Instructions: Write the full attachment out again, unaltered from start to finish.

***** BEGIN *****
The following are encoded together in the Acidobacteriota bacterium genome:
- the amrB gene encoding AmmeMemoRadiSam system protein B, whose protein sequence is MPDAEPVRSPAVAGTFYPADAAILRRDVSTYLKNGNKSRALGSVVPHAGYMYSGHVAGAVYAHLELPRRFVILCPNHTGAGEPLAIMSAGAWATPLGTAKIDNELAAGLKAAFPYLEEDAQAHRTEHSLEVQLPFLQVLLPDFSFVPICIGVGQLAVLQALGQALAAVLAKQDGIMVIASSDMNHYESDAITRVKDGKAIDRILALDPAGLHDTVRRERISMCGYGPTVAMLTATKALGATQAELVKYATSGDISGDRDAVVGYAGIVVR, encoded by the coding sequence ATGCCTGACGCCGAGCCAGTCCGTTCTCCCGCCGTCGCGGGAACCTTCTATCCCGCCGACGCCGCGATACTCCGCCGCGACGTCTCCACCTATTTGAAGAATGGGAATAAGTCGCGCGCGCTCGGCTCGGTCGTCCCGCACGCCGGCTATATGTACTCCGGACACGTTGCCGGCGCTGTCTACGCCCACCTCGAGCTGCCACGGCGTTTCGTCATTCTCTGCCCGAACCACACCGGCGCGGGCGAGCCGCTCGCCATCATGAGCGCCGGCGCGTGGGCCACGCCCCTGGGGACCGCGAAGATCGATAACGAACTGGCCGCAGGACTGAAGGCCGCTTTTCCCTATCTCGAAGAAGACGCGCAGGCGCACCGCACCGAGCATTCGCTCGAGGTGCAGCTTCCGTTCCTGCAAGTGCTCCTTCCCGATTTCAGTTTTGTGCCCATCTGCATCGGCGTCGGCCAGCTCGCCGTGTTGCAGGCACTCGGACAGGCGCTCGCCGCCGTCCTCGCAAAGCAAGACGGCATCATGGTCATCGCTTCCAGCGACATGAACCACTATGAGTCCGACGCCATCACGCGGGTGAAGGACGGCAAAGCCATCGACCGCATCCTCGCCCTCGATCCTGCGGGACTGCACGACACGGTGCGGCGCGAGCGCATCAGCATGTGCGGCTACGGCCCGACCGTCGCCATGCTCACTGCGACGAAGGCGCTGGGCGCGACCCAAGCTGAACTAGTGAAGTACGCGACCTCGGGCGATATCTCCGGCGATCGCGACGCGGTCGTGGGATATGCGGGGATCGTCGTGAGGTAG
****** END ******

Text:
The following are encoded together in the Acidobacteriota bacterium genome:
- the amrB gene encoding AmmeMemoRadiSam system protein B, whose protein sequence is MPDAEPVRSPAVAGTFYPADAAILRRDVSTYLKNGNKSRALGSVVPHAGYMYSGHVAGAVYAHLELPRRFVILCPNHTGAGEPLAIMSAGAWATPLGTAKIDNELAAGLKAAFPYLEEDAQAHRTEHSLEVQLPFLQVLLPDFSFVPICIGVGQLAVLQALGQALAAVLAKQDGIMVIASSDMNHYESDAITRVKDGKAIDRILALDPAGLHDTVRRERISMCGYGPTVAMLTATKALGATQAELVKYATSGDISGDRDAVVGYAGIVVR, encoded by the coding sequence ATGCCTGACGCCGAGCCAGTCCGTTCTCCCGCCGTCGCGGGAACCTTCTATCCCGCCGACGCCGCGATACTCCGCCGCGACGTCTCCACCTATTTGAAGAATGGGAATAAGTCGCGCGCGCTCGGCTCGGTCGTCCCGCACGCCGGCTATATGTACTCCGGACACGTTGCCGGCGCTGTCTACGCCCACCTCGAGCTGCCACGGCGTTTCGTCATTCTCTGCCCGAACCACACCGGCGCGGGCGAGCCGCTCGCCATCATGAGCGCCGGCGCGTGGGCCACGCCCCTGGGGACCGCGAAGATCGATAACGAACTGGCCGCAGGACTGAAGGCCGCTTTTCCCTATCTCGAAGAAGACGCGCAGGCGCACCGCACCGAGCATTCGCTCGAGGTGCAGCTTCCGTTCCTGCAAGTGCTCCTTCCCGATTTCAGTTTTGTGCCCATCTGCATCGGCGTCGGCCAGCTCGCCGTGTTGCAGGCACTCGGACAGGCGCTCGCCGCCGTCCTCGCAAAGCAAGACGGCATCATGGTCATCGCTTCCAGCGACATGAACCACTATGAGTCCGACGCCATCACGCGGGTGAAGGACGGCAAAGCCATCGACCGCATCCTCGCCCTCGATCCTGCGGGACTGCACGACACGGTGCGGCGCGAGCGCATCAGCATGTGCGGCTACGGCCCGACCGTCGCCATGCTCACTGCGACGAAGGCGCTGGGCGCGACCCAAGCTGAACTAGTGAAGTACGCGACCTCGGGCGATATCTCCGGCGATCGCGACGCGGTCGTGGGATATGCGGGGATCGTCGTGAGGTAG